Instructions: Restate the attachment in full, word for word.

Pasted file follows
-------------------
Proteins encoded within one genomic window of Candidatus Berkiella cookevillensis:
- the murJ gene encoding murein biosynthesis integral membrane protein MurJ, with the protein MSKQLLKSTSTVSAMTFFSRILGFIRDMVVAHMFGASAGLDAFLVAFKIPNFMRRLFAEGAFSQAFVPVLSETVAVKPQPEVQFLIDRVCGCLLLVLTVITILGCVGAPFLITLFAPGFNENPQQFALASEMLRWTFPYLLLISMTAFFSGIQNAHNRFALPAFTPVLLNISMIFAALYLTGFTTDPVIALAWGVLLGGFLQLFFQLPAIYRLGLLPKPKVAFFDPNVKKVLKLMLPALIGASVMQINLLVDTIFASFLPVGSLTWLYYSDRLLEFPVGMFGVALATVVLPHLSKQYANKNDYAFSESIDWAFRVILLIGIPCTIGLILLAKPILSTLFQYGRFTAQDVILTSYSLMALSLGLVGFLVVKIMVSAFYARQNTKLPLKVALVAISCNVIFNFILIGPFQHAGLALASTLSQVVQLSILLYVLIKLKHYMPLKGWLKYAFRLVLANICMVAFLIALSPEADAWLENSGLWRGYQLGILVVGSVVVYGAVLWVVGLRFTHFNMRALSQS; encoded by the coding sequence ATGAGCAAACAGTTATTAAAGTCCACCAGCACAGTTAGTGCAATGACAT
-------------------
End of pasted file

Proteins encoded within one genomic window of Candidatus Berkiella cookevillensis:
- the murJ gene encoding murein biosynthesis integral membrane protein MurJ, with the protein MSKQLLKSTSTVSAMTFFSRILGFIRDMVVAHMFGASAGLDAFLVAFKIPNFMRRLFAEGAFSQAFVPVLSETVAVKPQPEVQFLIDRVCGCLLLVLTVITILGCVGAPFLITLFAPGFNENPQQFALASEMLRWTFPYLLLISMTAFFSGIQNAHNRFALPAFTPVLLNISMIFAALYLTGFTTDPVIALAWGVLLGGFLQLFFQLPAIYRLGLLPKPKVAFFDPNVKKVLKLMLPALIGASVMQINLLVDTIFASFLPVGSLTWLYYSDRLLEFPVGMFGVALATVVLPHLSKQYANKNDYAFSESIDWAFRVILLIGIPCTIGLILLAKPILSTLFQYGRFTAQDVILTSYSLMALSLGLVGFLVVKIMVSAFYARQNTKLPLKVALVAISCNVIFNFILIGPFQHAGLALASTLSQVVQLSILLYVLIKLKHYMPLKGWLKYAFRLVLANICMVAFLIALSPEADAWLENSGLWRGYQLGILVVGSVVVYGAVLWVVGLRFTHFNMRALSQS; encoded by the coding sequence ATGAGCAAACAGTTATTAAAGTCCACCAGCACAGTTAGTGCAATGACAT